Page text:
THE architect of Russia's controversial economic reforms yesterday delivered a scathing, and at times sardonic, riposte to his critics in this country's supreme legislature.
Acting Premier Yegor Gaidar, whose continued leadership of the Russian government may be decided in the next couple of days, yielded little to those who have risen at the Congress of People's Deputies to assail his policies as a failure.
The reformers installed a year ago by Russian President Boris Yeltsin inherited an economy already in collapse, Mr. Gaidar said, a product of the inactivity of Soviet and Russian governments that were "paralyzed by the fear of taking responsibility."
This government acted on the principle that if the old system was not functioning, the market should be freed, he said.
"There is no threat of hunger and cold," Gaidar said in describing the results. "We have passed through the period of adaptation to reforms without social upheaval."
If there was a failing, Gaidar told the Congress, it was softening the austerity policies of the early months: the control over government spending, the subsidies to failing state industries, and the tight money supply which were crucial to stabilizing the ruble. But Gaidar turned that admission against his foes, the leadership of the parliament, whom he accused of triggering hyperinflation by their profligate ways.
The main target of Gaidar's speech was parliament Chairman Ruslan Khasbulatov, who delivered his own economic policy pronouncement at the opening of the Congress on Tuesday. The sharp-tongued parliament boss slammed the government for a catastrophic drop in living standards and the destruction of the production base of state-run industrial enterprises.
The choice in Russia is not between reform and anti-reform, Mr. Khasbulatov said, but between two models of a market economy. The government's approach he labeled as the "American model," a laissez-faire strategy that tries to eliminate the role of the state. The parliament stands for a "socially oriented market economy," which Khasbulatov associated with the welfare-state capitalism of Scandinavia and Germany.
Gaidar dismissed this notion of two alternatives as irrelevant to the practical problems Russia faces. "We are not on a spacious square where we can stand and decide what way to take toward a radiant future," he said, mimicking communist rhetoric. "We are on a narrow footpath, and the task is not to step away from it."
"Of course," Gaidar continued, "if we work very hard and very successfully, if we really manage to create a multisector economy, to privatize at least 50 percent of the domestic economy, to put an end to the power of the bureaucracy, to really open a broad path for entrepreneurship, to pave the way for integration into the world market, only then, maybe in three to five years, [can we] seriously discuss what kind of society we want to have, Scandinavian or American."
Gaidar accused his critics of advocating "populist" policies of subsidies for the state sector and massive budget deficits. Such choices will lead, he sternly warned, "to the domestic industrial complex withering away behind a barrier of protectionism, to chronic poverty and as a result to political instability, with populist politicians and authoritarian dictators coming to power alternately as in third world countries."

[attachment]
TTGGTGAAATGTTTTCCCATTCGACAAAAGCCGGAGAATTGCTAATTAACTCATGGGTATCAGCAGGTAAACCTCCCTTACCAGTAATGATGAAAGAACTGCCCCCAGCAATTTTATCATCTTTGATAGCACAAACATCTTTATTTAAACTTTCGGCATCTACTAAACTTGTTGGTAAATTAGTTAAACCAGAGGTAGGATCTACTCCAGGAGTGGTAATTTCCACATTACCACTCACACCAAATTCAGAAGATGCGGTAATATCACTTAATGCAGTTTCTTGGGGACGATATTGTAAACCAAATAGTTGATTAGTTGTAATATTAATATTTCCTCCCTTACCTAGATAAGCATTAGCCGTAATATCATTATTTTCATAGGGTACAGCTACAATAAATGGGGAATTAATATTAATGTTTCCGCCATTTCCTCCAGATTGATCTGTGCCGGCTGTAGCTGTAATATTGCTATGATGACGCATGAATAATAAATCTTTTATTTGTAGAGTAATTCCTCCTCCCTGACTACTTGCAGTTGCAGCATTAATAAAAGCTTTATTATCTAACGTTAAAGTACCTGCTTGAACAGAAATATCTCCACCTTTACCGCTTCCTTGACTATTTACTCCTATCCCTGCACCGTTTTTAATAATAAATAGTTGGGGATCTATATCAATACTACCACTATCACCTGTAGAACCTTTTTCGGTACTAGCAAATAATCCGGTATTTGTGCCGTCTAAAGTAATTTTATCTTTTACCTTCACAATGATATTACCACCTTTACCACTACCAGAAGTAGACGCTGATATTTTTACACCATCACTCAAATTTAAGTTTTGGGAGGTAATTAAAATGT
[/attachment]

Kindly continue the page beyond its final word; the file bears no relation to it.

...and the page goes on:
Observers could not fail to notice that the economic policy outlined in President Yeltsin's speech the previous day was closer in emphasis to Khasbulatov's than to that of his own premier. While the president held to the need to put anti-inflationary controls at the top of the agenda, he spent much of his time outlining measures to provide social compensation for the populace and support for Russian industry. Yeltsin offered several measures, including a more-varied approach to privatization, continued s tate orders from factories, and large-scale state credits.
THE Russian leader called for "reasonable protectionism" against foreign competition, channeling foreign loans to domestic industries and giving them preference for contracts. The Russian government has already put this into practice, recently giving a huge contract for an Arctic gas development project to a Russian consortium instead of foreign competitors.
"Russia will find its proper place in the international economic space if she always remembers her dignity, her entrepreneurs, her citizens, and her national interests," Yeltsin said.
"I don't see a contradiction [between Gaidar and Yeltsin,]" Vladimir Lukin, Russian ambassador to the US and a Congress deputy, told reporters. "President Yeltsin's speech was mostly a political speech." In this view, the president was simply offering the compromises necessary to win the support of the centrist parliamentary bloc, dominated by Arkady Volsky's Union of Industrialists and Entrepreneurs. That bloc holds the balance between the supporters and opponents of the government, Yeltsin aides say.
But it is not hard to discern a growing concern that the government could lose a vote to confirm the premier, placed on the agenda by opponents on Tuesday. "I would be glad if Gaidar is elected as prime minister," Mr. Lukin said, "but frankly I don't know if he will be elected," or even if the president will nominate him, he added.
Yevgeny Ambartsumov, head of the parliament's foreign affairs committee, suggested that the rejection of Gaidar might be followed by a compromise formula of a new premier, such as Mr. Volsky or Yuri Ryzhov, now ambassador to France, with Gaidar as a deputy premier in charge of economic reforms.